ČSD Class EMU 89.0

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ČSD Class EMU 89.0
ŽSR Class 420.95
Class 420.95 trains at Starý Smokovec, Summer 2000.
A class 420.95 at Tatranská Lomnica, Summer 2000.
In service1965–2002
ManufacturerČKD Tatra
Built atSmíchov
ReplacedVarious EMU classes
Constructed1965 prototype
1968–1970 series
Entered service1965
Number built18
Number preserved1
Number scrapped14
Fleet numbersČSD EMU 89.001-018
ŽSR 420.952-968
Capacity120 + 14 seated
156 standing
Operator(s)ČSD to 1992
ŽSR from 1993
Line(s) servedTatra Electric Railway
Car body constructionSteel
Train length37,534 mm (1,477.7 in)
Articulated sections3
Maximum speed50 km/h (31 mph)
Weight47.4 t (46.7 long tons; 52.2 short tons)
Power output320 kW (430 hp)
Electric system(s)1.5 kV DC
Current collection methodPantograph
UIC classificationBo'Bo'Bo'Bo'
Track gauge1,000 mm (3 ft 3 38 in) metre gauge

The former ČSD Class EMU 89.0, later known as the ŽSR Class 420.95, was a class of metre gauge electric multiple units operated from the late 1960s until 2001-2002, on the Tatra Electric Railway (TEŽ), in the Prešov Region of northeastern Slovakia.

The introduction of the class[edit]

The TEŽ is a small network of railway lines totalling 35 kilometres (22 mi) in length. It connects Poprad-Tatry railway station, on the standard gauge Košice–Bohumín Railway, with a number of ski, tourist, and health resorts in the nearby High Tatras. Opened in 1908, the TEŽ had become so run down by the early 1960s that it needed extensive reconstruction, to meet the requirements of its growing tourist traffic. The work required went beyond the renewal of tracks and equipment, and included the procurement of new vehicles.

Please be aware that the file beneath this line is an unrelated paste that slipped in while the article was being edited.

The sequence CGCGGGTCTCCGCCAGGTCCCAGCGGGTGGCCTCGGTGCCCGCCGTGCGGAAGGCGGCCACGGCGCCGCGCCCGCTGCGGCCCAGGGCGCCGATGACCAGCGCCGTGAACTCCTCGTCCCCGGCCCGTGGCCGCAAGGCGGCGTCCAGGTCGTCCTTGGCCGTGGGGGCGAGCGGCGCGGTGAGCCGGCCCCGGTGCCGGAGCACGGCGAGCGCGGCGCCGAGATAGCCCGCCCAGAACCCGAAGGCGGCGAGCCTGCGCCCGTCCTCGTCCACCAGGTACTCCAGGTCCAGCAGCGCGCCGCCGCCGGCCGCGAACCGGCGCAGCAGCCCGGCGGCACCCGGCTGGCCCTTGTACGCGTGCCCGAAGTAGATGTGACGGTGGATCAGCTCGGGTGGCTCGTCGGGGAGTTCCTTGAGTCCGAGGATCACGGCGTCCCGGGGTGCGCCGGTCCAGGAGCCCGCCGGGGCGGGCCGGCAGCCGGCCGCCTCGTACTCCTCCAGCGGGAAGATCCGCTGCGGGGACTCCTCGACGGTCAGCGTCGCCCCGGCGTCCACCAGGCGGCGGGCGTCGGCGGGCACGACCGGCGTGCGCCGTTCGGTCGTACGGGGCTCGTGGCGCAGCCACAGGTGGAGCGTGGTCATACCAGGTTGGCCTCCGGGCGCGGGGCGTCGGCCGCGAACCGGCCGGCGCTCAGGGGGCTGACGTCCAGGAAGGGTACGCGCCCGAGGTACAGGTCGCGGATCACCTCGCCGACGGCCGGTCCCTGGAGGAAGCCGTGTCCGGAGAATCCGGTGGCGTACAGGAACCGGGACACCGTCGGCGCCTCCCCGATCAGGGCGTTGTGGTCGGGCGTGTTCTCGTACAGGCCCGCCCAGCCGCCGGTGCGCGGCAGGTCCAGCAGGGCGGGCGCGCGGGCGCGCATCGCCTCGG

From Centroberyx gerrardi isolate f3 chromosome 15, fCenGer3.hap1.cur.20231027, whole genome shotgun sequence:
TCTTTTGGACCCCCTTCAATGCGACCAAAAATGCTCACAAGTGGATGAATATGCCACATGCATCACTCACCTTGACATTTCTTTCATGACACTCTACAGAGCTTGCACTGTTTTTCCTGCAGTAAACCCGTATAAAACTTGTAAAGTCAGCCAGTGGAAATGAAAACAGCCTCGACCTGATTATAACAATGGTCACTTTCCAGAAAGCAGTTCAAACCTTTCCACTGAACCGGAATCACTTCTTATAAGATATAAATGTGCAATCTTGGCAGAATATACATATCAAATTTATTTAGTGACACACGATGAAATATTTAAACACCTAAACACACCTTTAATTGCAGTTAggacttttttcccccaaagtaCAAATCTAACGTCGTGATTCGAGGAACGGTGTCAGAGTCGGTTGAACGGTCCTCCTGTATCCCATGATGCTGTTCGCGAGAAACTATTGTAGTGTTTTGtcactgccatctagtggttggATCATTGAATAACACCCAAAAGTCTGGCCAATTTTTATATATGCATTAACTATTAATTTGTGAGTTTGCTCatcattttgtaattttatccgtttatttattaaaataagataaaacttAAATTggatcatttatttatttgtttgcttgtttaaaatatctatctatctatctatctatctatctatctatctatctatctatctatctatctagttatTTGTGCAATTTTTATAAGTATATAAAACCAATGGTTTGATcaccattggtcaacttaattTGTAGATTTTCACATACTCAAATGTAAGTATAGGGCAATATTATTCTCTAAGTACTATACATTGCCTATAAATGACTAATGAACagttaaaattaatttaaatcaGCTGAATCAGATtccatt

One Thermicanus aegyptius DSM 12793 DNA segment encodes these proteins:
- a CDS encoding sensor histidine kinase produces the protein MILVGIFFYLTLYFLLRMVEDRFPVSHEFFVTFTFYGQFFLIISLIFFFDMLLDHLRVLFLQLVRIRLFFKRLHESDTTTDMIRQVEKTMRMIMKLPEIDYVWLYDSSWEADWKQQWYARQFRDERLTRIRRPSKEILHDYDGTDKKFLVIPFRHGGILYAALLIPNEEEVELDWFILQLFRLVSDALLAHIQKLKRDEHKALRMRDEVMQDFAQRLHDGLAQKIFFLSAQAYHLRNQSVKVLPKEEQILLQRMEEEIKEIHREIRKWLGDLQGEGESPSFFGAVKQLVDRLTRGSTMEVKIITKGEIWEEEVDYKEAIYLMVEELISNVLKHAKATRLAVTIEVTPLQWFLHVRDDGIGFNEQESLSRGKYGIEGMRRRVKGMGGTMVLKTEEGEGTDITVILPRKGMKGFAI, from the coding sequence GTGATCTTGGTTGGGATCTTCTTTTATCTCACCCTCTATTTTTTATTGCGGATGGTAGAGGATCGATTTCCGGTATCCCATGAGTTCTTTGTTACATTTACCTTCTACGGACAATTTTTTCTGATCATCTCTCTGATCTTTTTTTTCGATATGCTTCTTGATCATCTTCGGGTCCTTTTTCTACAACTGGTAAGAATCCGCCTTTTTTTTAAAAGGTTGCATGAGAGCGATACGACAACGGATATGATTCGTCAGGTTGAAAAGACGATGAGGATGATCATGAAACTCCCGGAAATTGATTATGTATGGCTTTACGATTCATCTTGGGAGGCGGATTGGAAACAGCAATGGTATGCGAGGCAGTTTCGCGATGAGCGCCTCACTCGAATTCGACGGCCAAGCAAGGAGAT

Between 1964 and 1970, the TEŽ was therefore completely refurbished, in preparation for the FIS Nordic World Ski Championships 1970, which were held in the area. The class EMU 89.0 vehicles entered service on the TEŽ between 1965 and 1969 as an integral part of the refurbishment. They replaced an obsolete fleet of vehicles, of classes EMU 25.0, EMU 26.0, EMU 28.0, EMU 48.0 and EMU 49.0. The oldest of these obsolete vehicles had entered service in 1912, and the youngest in 1956.

Technical details[edit]

All members of the class were designed and built by ČKD Tatra, then one of the world's leading manufacturers of trams.

The prototype vehicle, assembled at ČKD Tatra's factory in Smíchov, Prague, was completed in 1965. Its design was derived largely from that of the then current Tatra T2 and T3 type standard trams, and K2 type articulated trams.

Interior view, 2000.

The series vehicles, 17 in number and introduced between 1968 and 1970, were virtually identical to the prototype in their external appearance.

Each class EMU 89.0 unit consisted of three steel bodied sections, joined to each other by full width articulated passages, and Jacobs bogies. The two outer sections each had another bogie and entrance doors. One of them was also equipped with a luggage compartment. Each complete unit was fitted with 134 seats (32 (+7 folding) + 48 + 40 (+7 folding)), and had standing room for 156 persons.

The prototype vehicle's seating arrangements differed somewhat from those of the series vehicles. In all units, the front section, designated as part "a", had leatherette seats with foam padding in a 2+2 layout, and the middle section, part "b", was equipped with laminated PVC seats as fitted to the T3 and K2 type trams. The prototype's rear section, part "c", had grey coloured PVC seating, but in the series units this section's seating was red in colour and was differently laid out.